Former Utah governor
As I reflect on the death of former representative, senator, presidential candidate, ambassador and war hero George McGovern, I find myself nostalgic for a bygone era in American politics. Even though many vehemently disagreed with McGovern's liberal policies (which led to his landslide loss in the 1972 presidential election), he was still widely respected as an articulate, dedicated leader. His generation, which thrived in government from the end of
McGovern is not the only one. Consider one of my political heroes, George Mitchell: federal judge, Democratic senator, and a special envoy to both the Middle East and Northern Ireland, in addition to many roles in the private sector. Or, from the other side of the aisle,
Leaders like Jon Huntsman are rare. We are left with
The era of the statesmen is not coming back soon. Partisanship is dominant, and cooperation is dead. We are 15 days away from one of the most divisive elections in modern history, one mostly devoid of meaningful discussion. Bipartisan legislation is almost nonexistent. The era of accepting a commission as an ambassador instead of a lucrative law firm partnership or presidency of a consulting firm is over. The era of calling your fellow lawmakers "communists," as Florida Republican Rep.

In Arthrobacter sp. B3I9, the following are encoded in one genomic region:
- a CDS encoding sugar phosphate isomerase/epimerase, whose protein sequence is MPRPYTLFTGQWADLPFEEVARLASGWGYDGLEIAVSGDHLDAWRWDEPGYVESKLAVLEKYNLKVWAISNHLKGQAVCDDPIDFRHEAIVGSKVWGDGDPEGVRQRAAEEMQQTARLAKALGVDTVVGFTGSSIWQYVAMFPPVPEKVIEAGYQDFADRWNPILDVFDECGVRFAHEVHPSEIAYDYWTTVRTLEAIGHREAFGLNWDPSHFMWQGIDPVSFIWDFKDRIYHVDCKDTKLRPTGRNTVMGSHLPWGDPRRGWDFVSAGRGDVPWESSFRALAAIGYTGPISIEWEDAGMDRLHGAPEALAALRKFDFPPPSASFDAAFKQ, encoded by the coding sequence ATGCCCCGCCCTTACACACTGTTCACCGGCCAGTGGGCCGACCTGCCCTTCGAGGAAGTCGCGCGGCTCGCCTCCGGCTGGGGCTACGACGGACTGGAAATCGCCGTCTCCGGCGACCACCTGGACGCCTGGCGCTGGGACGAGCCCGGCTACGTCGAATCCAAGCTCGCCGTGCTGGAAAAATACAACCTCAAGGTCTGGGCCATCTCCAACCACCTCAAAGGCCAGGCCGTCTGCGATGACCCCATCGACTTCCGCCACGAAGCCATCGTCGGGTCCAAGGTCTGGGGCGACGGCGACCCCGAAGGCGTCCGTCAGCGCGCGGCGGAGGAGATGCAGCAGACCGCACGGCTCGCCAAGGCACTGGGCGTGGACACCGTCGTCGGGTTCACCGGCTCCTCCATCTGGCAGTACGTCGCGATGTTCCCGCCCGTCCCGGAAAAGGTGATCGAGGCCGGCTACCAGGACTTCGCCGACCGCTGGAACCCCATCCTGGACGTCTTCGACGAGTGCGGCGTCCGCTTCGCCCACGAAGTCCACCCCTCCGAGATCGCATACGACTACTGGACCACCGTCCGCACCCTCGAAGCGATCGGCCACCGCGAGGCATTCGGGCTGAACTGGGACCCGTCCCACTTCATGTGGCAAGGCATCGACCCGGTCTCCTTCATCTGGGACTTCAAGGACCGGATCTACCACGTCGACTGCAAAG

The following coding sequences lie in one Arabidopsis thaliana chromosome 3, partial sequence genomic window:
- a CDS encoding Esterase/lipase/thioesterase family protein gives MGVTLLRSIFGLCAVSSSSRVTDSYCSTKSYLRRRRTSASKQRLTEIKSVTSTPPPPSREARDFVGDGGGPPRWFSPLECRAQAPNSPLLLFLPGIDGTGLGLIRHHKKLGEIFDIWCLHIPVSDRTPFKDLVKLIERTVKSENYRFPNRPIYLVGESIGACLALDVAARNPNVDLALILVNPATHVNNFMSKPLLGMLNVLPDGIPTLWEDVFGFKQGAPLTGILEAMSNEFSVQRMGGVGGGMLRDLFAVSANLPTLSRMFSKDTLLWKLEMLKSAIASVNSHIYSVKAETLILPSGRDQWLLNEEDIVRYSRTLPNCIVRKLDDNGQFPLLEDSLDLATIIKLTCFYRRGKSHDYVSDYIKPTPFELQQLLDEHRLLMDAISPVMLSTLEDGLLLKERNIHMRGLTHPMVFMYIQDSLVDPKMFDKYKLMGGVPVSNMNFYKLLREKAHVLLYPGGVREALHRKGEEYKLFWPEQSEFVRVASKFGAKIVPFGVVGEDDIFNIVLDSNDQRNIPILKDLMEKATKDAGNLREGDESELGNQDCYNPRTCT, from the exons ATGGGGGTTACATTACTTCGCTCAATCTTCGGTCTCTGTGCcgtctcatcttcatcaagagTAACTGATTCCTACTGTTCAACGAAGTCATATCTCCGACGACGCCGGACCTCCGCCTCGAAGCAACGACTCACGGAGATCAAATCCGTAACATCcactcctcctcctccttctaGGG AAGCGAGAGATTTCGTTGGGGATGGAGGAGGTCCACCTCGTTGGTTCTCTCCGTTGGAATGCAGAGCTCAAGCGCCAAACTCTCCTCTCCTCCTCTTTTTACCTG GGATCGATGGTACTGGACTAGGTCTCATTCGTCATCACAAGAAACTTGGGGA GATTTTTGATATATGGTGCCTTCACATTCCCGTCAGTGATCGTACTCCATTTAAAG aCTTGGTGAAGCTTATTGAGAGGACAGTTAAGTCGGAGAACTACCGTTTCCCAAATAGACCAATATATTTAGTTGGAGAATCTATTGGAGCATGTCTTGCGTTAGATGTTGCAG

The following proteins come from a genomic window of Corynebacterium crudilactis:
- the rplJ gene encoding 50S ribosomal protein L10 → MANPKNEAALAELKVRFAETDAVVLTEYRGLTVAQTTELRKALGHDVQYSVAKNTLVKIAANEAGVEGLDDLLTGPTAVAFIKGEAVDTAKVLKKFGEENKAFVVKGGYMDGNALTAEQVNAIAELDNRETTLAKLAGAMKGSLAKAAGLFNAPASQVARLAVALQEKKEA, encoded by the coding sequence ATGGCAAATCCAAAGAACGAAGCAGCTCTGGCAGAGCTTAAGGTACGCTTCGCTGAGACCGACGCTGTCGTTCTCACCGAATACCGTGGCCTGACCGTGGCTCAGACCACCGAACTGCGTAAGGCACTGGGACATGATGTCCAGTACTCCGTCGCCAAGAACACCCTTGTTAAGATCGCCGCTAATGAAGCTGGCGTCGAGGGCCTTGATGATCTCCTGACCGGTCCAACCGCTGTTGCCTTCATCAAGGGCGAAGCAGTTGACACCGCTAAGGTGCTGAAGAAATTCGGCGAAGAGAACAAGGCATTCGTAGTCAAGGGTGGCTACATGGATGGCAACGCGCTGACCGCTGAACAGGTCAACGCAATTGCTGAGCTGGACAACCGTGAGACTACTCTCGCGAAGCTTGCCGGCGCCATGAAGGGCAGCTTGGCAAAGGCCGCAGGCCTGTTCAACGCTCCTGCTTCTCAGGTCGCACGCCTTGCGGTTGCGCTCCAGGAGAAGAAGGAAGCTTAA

Whether Mr. Huntsman would have won an election against President Obama is uncertain. What I am certain of is that public servants like him are a dying breed, and that he will have a meaningful future in politics even if he never runs for office again. The same cannot be said for many of our current officials. It is due to lack of ambition, ingrained party ties, and an
No matter who wins the presidential election, fixing the country will require the best of all sides to ignore partisanship and craft compromise. At this rate, our elected officials are not up to the task. I doubt a prominent Democrat would accept a cabinet position or ambassadorship under a President